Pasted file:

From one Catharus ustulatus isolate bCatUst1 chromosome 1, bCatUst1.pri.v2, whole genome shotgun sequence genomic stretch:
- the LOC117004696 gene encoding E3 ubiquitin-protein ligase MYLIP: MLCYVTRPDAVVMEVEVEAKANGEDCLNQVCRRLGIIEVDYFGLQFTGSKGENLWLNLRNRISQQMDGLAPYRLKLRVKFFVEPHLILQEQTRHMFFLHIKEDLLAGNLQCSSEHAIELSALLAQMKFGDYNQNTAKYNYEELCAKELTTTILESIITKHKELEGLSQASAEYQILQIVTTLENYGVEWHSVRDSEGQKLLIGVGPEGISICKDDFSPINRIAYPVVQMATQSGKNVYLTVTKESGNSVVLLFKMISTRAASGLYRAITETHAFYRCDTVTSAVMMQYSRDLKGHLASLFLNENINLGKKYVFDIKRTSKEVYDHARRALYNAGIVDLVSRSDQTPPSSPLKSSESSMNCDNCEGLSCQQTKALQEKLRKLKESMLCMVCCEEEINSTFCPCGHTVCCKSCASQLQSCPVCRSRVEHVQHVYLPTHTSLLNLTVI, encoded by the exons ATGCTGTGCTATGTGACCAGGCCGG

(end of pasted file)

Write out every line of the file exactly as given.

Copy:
From one Catharus ustulatus isolate bCatUst1 chromosome 1, bCatUst1.pri.v2, whole genome shotgun sequence genomic stretch:
- the LOC117004696 gene encoding E3 ubiquitin-protein ligase MYLIP: MLCYVTRPDAVVMEVEVEAKANGEDCLNQVCRRLGIIEVDYFGLQFTGSKGENLWLNLRNRISQQMDGLAPYRLKLRVKFFVEPHLILQEQTRHMFFLHIKEDLLAGNLQCSSEHAIELSALLAQMKFGDYNQNTAKYNYEELCAKELTTTILESIITKHKELEGLSQASAEYQILQIVTTLENYGVEWHSVRDSEGQKLLIGVGPEGISICKDDFSPINRIAYPVVQMATQSGKNVYLTVTKESGNSVVLLFKMISTRAASGLYRAITETHAFYRCDTVTSAVMMQYSRDLKGHLASLFLNENINLGKKYVFDIKRTSKEVYDHARRALYNAGIVDLVSRSDQTPPSSPLKSSESSMNCDNCEGLSCQQTKALQEKLRKLKESMLCMVCCEEEINSTFCPCGHTVCCKSCASQLQSCPVCRSRVEHVQHVYLPTHTSLLNLTVI, encoded by the exons ATGCTGTGCTATGTGACCAGGCCGG